Lars Seier Christensen, co-chief executive officer of Danish bank Saxo Bank A/S, said the euro’s recent rally is illusory and the shared currency is set to fail because the continent hasn’t supported it with a fiscal union.
“The whole thing is doomed,” Christensen said yesterday in an interview at the bank’s Dubai office. “Right now we’re in one of those fake solutions where people think that the problem is contained or being addressed, which it isn’t at all.”
The euro has gained 8.2 percent versus the dollar in the past six months and reached as high as $1.3711 on Feb. 1, the strongest since Nov. 14, 2011. The European Central Bank forecasts the euro-area economy will shrink 0.3 percent this year and ECB President Mario Draghi said on Feb. 7 that the currency’s gains pose a risk for growth and inflation.
While the euro has strengthened, the economies of Germany, France and Italy all shrank more than estimated in the fourth quarter. Ministers from the 17-member euro area met during the week to discuss aid to Cyprus and Greece as a tightening election contest in Italy and a political scandal in Spain threaten to reignite the region’s debt crisis.
“I’d be a bigger seller of the euro at anything near 1.4,” according to Christensen, who said he isn’t making any speculative bets against the currency.
The euro declined 0.2 percent to 1.3332 against the dollar, falling for a fourth day.
France is grappling with shrinking investment, job cuts by companies such as Renault SA and pressure from European partners to speed budget cuts. While Germany expanded 0.7 percent last year, France posted no growth and Italy probably contracted more than 2 percent, the weakest in the euro area after Greece and Portugal, according to the European Commission.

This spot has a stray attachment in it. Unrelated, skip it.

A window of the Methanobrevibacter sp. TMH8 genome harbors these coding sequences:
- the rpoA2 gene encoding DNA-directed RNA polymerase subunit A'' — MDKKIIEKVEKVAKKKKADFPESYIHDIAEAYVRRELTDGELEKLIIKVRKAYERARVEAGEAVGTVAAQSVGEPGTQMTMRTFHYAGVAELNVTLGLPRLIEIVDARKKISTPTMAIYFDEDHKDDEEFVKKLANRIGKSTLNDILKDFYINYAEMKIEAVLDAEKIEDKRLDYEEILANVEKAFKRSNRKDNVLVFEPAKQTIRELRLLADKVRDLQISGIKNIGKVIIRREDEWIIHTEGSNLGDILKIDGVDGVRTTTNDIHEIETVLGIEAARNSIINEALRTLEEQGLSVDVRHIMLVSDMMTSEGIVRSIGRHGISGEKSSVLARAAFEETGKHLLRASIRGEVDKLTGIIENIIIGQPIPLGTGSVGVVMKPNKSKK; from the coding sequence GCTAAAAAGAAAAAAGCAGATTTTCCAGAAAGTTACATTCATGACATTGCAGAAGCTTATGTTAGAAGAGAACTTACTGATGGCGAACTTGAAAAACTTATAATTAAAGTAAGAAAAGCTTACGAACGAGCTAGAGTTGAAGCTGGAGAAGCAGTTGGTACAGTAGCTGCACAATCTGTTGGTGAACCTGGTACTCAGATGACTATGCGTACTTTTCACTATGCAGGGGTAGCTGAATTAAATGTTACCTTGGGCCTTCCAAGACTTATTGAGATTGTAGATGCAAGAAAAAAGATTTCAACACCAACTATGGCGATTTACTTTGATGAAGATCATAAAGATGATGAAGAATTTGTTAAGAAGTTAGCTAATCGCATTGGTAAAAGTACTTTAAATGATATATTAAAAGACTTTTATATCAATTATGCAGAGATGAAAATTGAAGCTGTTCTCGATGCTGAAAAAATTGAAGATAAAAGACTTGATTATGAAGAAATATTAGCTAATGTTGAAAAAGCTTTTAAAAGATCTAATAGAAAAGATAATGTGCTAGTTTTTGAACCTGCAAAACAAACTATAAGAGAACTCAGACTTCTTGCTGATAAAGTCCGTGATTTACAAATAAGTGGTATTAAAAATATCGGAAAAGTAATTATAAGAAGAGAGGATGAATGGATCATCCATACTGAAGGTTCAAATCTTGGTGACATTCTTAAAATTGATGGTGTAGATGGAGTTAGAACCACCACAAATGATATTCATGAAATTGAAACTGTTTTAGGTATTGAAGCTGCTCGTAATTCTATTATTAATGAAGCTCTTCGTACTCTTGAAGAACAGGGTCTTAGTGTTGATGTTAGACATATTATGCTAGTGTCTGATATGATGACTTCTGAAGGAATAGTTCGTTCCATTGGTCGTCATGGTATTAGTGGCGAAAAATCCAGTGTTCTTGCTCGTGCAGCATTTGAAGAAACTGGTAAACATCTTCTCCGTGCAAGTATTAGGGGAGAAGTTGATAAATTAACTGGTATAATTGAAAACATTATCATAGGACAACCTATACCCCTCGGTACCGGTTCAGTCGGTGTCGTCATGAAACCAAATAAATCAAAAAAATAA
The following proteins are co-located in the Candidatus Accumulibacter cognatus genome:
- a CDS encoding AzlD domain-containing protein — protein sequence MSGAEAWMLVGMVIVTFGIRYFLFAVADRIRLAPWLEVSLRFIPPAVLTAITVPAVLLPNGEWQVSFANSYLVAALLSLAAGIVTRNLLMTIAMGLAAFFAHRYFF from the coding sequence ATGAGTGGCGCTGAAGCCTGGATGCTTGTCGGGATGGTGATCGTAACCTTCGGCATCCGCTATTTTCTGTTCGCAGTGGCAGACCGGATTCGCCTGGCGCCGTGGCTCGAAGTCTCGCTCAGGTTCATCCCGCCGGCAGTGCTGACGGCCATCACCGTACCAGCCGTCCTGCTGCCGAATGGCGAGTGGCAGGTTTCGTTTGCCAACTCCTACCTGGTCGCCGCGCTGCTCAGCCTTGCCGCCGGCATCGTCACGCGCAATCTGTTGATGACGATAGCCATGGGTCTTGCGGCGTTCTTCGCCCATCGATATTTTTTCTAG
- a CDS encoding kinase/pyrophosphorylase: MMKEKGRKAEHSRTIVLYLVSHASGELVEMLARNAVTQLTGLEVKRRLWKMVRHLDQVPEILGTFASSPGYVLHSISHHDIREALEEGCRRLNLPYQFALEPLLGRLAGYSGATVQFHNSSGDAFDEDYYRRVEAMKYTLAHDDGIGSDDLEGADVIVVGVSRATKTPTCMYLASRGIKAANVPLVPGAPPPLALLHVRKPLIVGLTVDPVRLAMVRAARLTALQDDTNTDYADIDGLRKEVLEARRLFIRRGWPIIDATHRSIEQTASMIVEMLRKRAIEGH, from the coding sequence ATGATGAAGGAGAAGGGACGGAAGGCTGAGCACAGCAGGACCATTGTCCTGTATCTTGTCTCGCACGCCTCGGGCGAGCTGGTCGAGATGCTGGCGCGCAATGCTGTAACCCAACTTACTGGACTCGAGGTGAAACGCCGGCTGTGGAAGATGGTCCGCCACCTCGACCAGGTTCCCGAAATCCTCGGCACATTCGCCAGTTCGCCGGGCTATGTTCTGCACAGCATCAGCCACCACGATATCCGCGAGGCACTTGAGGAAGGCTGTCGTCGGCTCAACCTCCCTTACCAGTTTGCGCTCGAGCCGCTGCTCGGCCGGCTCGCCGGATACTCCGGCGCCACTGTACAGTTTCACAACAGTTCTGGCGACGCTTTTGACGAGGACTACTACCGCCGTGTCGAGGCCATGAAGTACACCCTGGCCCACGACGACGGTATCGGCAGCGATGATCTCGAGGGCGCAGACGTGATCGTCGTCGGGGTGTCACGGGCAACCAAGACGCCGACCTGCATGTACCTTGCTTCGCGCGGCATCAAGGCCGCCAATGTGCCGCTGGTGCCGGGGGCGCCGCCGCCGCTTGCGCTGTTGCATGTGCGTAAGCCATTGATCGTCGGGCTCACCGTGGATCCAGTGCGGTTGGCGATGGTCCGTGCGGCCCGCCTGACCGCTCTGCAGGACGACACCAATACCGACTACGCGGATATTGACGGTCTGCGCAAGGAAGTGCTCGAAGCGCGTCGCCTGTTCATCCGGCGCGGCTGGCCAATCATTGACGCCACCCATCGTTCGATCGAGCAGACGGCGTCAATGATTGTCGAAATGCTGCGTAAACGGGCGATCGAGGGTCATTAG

The economy is on the brink of its third recession in four years and the highest joblessness since 1998. Prime Minister Jean-Marc Ayrault said Feb. 13 the country won’t make its budget-deficit target of 3 percent of gross domestic product this year as the economy fails to generate growth and taxes.
“Another possible fallout is getting rid of some of the countries that are being ruined by being in the euro, notably the southern European economies,” Christensen said. “People have been dramatically underestimating the problems the French are going to get from this. Once the French get into a full- scale crisis, it’s over. Even the Germans cannot pay for that one and probably will not.”
Cyprus has been shut out of debt markets for nearly two years with lenders including Bank of Cyprus Plc and Cyprus Popular Bank Plc losing 4.5 billion euros ($6 billion) in Greece’s debt restructuring last year. The nation is holding a presidential ballot today where the economy is the main issue rather than reunification of the divided island.
Spanish and Italian bonds rose last week as debt sales allayed concern the nations may struggle to raise funds before Italy goes to the polls to elect a new prime minister. Yields on Spain’s 10-year bonds fell for the first week in five as European Central Bank President Mario Draghi said the country had achieved “enormous progress” in its reforms. The spread between Spanish 10-year bonds and comparable German securities decreased two basis points to 354 basis points.
“It’s the political world that has been extremely supportive of the euro, not for economic reasons but for political reasons,” said Christensen, a long-time critic of the single currency and who now lives in Switzerland.
TPG Capital, the private equity firm started by David Bonderman, bought a 30 percent stake in Saxo Bank in August 2011 for about $560 million. Christensen and co-founder and co-CEO Kim Fournais maintain majority ownership of the company.
The Hellerup, Denmark-based bank said in August that first half profit dropped to 44 million kroner ($7.8 million) from 346 million kroner a year earlier.